After creaming the butter and sugar together, the recipe will often call for adding eggs and dairy products. You will get a better result if those are also at room temperature. If they are too cold, they could break the nice emulsion you have created. They also are incorporated more easily and evenly if at room temperature.

What if you forget to take your ingredients out of the refrigerator to warm up? Here are some tips that will help hurry up this process.

  • Butter – Cut your butter into small pieces for faster softening. If you are really in a hurry, put the butter cubes in a bowl and wrap the bowl in a warm, damp kitchen towel. Trying to soften butter in the microwave often leads to melted and unevenly softened butter and so, is not recommended.
  • Eggs – Put your eggs in a bowl of warm water for 5-10 minutes while you are getting everything else ready for your recipe. Do not use very hot water or you might accidentally cook your eggs.
  • Milk, cream or buttermilk – Gently heat in the microwave. Use 20% power in 10-second intervals Alternately, heat in a small saucepan over medium-low heat for a minute, swirling frequently to prevent over-heating.
  • Crème fraîche, sour cream, and yogurt – Use caution if using the microwave as these items can give off an unpleasant aroma when heated in the microwave. You may also heat these ingredients in a double boiler over very gentle heat, whisking continuously for about a minute.

Some people question what room temperature or “softened” means. Cooks Illustrated has a helpful chart for butter, which is the main (but not only) ingredient where these terms are of concern.

  • Chilled
    • Temperature – about 35°F
    • Tactile Clue – Unyielding when pressed with a finger and cold to the touch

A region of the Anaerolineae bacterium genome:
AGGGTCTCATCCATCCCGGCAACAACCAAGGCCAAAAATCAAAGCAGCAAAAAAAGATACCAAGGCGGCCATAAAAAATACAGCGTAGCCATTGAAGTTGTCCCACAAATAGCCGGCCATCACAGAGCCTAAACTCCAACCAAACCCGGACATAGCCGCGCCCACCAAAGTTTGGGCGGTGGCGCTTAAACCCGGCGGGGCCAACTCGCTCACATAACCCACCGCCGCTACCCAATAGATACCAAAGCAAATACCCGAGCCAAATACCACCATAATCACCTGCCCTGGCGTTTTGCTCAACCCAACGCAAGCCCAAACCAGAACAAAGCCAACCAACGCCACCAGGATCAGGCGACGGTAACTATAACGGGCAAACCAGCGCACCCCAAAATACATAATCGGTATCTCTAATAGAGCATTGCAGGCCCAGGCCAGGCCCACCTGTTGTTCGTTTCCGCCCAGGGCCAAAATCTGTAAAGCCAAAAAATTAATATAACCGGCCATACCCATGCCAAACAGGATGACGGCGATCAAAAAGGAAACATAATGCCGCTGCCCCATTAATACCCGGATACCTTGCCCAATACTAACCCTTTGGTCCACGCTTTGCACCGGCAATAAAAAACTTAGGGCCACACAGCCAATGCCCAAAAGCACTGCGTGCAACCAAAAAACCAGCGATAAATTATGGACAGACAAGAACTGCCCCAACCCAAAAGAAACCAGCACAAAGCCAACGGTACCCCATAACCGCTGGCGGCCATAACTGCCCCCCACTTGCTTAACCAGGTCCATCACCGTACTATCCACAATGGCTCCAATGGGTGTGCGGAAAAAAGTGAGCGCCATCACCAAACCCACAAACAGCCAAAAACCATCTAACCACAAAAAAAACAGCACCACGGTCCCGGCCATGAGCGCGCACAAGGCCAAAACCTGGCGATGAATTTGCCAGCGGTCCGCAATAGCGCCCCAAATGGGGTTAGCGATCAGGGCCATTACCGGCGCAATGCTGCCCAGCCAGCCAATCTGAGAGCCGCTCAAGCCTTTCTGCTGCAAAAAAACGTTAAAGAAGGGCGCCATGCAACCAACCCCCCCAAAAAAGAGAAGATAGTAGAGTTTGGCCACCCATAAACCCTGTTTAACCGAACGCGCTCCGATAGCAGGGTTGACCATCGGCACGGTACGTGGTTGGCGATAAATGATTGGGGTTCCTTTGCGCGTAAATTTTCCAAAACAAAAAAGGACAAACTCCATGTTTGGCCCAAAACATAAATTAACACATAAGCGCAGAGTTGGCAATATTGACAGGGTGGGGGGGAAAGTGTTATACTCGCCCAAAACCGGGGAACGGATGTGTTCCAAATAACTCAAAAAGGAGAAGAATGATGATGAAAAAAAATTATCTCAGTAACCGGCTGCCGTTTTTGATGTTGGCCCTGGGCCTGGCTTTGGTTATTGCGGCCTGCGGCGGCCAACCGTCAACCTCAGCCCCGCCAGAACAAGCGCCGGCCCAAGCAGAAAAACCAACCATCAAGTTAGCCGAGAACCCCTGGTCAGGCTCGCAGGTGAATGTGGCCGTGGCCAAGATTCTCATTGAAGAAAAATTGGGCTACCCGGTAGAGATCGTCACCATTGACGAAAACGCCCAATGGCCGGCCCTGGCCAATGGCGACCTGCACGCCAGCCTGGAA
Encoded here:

• Common Application – Pie dough
    • Method – Cut into small pieces and freeze until very firm, 10 to 15 minutes.
    • Result – Cold butter melts during baking, leaving behind small pockets that create flaky layers
  • Softened
    • Temperature – 65° to 67°F
    • Tactile Clue – Easily bends without breaking and gives slightly when pressed
    • Common Application – Cake
    • Method – Let refrigerated butter sit at room temperature for about 30 minutes
    • Result – Properly softened butter is flexible enough to be whipped but firm enough that it retains the air incorporated during creaming
  • Melted and cooled
    • Temperature – 85° to 90°F
    • Tactile Clue – Fluid and slightly warm to the touch
    • Common Application – Cookies and bars
    • Method – Melt in small saucepan or microwave-safe bowl and cool about 5 minutes
    • Result – Melted butter is the key to chewy cookies and bars

So, there you are. Asking that your ingredients be at certain temperatures is not just one more culinary myth. There are very good scientific reasons for doing so. I hope this Tip helps you to achieve the results you want!